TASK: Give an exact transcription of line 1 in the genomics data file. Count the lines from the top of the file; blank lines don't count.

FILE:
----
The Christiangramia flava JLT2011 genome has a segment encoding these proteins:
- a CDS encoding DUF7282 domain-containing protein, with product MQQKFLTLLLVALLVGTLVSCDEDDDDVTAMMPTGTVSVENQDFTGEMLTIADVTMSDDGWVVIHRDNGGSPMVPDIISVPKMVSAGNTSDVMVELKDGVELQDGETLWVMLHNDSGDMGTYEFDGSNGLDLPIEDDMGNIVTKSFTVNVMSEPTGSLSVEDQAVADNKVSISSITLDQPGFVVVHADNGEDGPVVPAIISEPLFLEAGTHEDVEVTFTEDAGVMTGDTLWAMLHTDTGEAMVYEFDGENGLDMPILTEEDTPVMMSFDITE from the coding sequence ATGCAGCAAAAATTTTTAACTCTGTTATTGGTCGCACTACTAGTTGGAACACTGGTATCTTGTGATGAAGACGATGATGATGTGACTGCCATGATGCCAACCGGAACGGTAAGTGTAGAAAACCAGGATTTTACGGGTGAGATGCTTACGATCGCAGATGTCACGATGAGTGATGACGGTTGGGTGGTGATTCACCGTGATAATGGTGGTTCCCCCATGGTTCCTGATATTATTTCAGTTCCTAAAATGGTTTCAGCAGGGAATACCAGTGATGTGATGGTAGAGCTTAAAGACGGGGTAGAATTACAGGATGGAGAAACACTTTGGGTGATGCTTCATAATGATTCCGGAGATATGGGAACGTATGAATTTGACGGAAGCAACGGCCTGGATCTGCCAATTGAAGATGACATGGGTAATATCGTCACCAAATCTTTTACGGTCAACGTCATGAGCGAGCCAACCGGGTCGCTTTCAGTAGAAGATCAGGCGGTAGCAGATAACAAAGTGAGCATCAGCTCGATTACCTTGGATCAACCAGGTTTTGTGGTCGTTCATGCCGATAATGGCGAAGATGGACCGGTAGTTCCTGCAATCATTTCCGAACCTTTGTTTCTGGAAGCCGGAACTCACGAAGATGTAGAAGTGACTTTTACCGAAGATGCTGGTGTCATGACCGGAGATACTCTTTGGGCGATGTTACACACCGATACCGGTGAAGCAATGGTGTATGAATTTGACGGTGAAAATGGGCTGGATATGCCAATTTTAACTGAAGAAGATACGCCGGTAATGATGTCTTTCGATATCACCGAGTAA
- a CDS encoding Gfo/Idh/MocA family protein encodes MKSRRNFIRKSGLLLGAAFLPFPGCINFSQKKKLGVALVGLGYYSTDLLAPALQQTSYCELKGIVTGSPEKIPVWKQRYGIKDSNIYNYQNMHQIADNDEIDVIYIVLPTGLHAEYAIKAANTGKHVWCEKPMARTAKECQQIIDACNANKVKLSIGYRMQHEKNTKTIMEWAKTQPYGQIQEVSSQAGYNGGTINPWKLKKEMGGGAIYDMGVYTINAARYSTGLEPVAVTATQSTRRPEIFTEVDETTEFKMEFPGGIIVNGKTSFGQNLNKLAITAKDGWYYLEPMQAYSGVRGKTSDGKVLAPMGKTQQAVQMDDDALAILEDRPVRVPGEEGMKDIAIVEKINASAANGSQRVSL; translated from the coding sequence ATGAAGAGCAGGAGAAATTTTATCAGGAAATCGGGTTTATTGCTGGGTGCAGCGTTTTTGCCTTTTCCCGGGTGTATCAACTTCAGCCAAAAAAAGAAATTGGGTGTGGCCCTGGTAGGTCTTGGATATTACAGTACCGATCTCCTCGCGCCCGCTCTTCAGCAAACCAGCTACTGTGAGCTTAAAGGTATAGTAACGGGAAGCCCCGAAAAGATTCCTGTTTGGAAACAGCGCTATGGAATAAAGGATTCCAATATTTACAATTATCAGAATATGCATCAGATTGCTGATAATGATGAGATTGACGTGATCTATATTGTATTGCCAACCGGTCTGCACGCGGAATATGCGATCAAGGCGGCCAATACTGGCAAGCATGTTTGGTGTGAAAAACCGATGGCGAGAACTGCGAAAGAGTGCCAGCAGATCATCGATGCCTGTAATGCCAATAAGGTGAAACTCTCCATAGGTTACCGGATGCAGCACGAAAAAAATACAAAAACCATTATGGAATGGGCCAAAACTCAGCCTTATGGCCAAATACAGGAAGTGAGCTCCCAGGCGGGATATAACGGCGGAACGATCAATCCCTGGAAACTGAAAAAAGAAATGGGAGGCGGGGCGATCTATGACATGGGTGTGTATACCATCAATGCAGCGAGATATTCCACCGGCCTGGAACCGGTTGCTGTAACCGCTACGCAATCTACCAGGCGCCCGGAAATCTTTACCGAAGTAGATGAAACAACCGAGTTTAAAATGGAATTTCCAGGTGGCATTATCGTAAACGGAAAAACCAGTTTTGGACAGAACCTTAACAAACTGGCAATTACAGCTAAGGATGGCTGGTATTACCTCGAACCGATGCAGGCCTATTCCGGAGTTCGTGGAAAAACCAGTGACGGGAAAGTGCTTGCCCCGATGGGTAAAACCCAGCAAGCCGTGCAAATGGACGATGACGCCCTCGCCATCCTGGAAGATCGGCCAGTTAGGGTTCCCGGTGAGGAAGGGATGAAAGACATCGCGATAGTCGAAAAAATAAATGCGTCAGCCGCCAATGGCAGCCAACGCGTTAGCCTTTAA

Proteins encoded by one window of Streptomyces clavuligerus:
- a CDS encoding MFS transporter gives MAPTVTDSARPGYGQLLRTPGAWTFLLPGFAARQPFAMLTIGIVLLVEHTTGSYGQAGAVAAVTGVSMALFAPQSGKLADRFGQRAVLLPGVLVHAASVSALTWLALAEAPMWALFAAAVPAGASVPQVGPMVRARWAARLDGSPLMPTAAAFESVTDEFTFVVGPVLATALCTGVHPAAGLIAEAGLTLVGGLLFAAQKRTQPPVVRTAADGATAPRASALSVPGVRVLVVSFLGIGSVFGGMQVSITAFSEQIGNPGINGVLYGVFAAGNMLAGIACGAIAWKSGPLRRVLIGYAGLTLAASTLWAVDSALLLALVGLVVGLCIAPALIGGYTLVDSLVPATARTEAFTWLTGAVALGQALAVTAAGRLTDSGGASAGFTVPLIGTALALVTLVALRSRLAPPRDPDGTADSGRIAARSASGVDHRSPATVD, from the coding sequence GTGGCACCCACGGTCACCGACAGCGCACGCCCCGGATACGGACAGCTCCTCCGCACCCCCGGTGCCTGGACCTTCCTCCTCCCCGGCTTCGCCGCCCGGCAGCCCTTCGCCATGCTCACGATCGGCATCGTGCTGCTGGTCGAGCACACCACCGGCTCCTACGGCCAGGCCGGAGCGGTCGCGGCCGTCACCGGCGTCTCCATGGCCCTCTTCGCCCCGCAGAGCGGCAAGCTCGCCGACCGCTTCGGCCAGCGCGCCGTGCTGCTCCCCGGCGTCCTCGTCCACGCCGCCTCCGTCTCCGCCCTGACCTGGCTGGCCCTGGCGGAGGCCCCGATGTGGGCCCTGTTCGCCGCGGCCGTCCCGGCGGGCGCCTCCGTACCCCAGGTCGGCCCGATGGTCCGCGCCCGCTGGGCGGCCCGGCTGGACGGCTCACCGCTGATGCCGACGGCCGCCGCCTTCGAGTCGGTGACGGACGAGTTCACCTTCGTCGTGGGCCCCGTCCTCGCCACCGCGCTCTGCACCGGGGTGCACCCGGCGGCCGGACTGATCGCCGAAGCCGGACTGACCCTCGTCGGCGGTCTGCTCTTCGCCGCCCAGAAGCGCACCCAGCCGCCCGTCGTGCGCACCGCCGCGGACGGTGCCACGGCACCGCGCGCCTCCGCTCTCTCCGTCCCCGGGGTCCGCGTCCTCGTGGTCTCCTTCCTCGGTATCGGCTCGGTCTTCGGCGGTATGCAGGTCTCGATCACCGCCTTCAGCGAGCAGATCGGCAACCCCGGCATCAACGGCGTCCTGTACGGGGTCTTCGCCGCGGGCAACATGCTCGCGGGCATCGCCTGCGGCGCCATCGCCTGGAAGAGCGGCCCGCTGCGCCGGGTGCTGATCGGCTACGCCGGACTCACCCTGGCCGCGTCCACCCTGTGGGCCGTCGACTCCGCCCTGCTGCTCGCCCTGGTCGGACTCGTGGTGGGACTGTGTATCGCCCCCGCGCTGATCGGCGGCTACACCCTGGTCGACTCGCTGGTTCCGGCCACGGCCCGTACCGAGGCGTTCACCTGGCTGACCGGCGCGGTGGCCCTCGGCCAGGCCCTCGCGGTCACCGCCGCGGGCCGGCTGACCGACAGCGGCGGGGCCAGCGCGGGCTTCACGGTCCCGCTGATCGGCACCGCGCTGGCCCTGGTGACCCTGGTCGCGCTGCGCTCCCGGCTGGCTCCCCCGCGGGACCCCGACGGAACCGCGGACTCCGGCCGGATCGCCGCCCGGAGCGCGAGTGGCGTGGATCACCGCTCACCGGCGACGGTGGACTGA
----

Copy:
The Christiangramia flava JLT2011 genome has a segment encoding these proteins: